The statute of limitations on hospital bills varies between states but is generally three to six years. It applies to payments due, not the billing itself. Hospitals can therefore continue to try and collect payment outside the limited time.
Medical bills are usually contracts with a definite time limit for payment. Unless agreed separately, hospital bills are due when services are given or within 30 days of billing. Bills rarely come as one complete payment request. Instead, the consumer receives separate ones for physician fees, hospital services, technician and equipment fees.
Misconceptions about insurance can result in non-payment of bills and the statute is no defense in these cases. Insurance companies are not responsible for paying the hospital on time, nor are hospitals responsible for billing them. The consumer is responsible for ensuring the hospital sends the bills and the insurance company pays them.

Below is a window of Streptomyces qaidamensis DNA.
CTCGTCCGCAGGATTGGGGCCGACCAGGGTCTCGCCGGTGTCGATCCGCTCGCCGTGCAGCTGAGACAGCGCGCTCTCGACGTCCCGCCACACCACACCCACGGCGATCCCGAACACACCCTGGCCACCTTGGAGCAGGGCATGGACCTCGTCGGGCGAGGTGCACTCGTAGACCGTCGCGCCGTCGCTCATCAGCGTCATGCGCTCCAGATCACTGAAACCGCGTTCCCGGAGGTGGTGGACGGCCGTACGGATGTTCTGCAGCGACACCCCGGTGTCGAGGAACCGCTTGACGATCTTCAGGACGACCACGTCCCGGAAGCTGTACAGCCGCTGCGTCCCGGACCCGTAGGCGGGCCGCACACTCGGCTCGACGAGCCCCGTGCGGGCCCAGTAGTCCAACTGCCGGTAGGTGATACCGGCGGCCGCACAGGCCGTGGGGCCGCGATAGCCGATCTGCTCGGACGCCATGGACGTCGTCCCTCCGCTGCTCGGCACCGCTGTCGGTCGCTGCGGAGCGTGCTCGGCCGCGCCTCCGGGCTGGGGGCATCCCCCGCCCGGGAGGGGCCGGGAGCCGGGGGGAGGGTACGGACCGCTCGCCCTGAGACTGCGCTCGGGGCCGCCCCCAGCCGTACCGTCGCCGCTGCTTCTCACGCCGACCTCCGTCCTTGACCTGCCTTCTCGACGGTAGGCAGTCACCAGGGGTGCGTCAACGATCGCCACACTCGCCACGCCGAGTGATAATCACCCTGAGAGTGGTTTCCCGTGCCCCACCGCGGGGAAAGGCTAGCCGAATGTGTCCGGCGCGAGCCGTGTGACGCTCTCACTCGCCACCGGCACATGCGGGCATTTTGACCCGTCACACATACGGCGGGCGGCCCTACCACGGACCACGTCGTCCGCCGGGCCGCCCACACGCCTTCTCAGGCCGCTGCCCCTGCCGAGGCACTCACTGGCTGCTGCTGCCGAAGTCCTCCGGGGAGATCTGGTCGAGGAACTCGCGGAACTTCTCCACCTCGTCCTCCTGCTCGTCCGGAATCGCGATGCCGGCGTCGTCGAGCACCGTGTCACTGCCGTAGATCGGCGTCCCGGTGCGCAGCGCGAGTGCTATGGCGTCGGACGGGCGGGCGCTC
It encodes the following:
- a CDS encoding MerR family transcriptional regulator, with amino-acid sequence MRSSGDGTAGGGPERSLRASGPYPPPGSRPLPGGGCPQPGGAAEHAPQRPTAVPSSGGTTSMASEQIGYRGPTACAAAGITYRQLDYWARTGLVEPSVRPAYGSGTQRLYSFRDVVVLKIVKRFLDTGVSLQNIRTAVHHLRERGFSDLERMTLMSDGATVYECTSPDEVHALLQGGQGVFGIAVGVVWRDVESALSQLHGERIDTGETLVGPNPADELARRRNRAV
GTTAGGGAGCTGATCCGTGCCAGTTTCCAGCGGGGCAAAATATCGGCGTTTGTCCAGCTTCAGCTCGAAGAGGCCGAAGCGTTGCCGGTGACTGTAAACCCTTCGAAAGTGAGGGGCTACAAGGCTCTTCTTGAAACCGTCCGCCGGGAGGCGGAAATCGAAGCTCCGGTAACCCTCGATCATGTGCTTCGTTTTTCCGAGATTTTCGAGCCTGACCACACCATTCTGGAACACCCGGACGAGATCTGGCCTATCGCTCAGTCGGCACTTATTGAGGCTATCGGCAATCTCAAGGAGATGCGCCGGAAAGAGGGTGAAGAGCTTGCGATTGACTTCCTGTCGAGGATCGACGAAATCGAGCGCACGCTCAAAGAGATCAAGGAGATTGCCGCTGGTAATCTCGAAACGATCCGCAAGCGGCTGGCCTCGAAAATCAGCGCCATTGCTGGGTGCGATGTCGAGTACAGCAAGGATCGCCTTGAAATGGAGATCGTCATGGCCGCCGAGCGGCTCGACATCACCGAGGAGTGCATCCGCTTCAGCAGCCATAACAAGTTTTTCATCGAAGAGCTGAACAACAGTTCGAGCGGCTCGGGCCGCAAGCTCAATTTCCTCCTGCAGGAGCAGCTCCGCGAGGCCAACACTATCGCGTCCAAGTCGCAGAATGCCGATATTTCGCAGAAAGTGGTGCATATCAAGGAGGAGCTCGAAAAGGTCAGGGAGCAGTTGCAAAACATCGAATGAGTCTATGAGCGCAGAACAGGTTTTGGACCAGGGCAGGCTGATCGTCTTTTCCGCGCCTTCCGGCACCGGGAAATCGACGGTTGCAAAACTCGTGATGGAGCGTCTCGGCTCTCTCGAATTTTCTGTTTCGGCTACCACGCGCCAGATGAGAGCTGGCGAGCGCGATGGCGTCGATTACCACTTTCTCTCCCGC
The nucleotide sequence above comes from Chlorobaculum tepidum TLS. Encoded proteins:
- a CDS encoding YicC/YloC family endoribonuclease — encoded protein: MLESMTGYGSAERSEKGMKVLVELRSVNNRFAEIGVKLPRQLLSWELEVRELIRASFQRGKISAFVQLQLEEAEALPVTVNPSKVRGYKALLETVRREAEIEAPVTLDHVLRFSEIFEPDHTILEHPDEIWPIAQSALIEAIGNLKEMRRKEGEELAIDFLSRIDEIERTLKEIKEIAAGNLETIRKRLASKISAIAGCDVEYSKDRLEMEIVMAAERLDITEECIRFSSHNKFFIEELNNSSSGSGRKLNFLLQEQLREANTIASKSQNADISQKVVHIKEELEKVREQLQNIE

Statutes of limitations can be reinstated if you pay something after a period without payments;, the time limits begin anew. Similarly, the period covered by the statute of limitations can be paused (called "tolling") for reasons such as leaving the state. The clock restarts on your return to the state.
Debbie Pollitt started writing professionally in 1991. Her first book, "Lifeguide: Promoting a Positive Way of Life," was published in the United Kingdom by Boxtree Ltd., followed by two fun recipe books titled the "The Main Ingredient" series. Pollitt holds a Bachelor of Arts in American studies and sociology from Manchester University.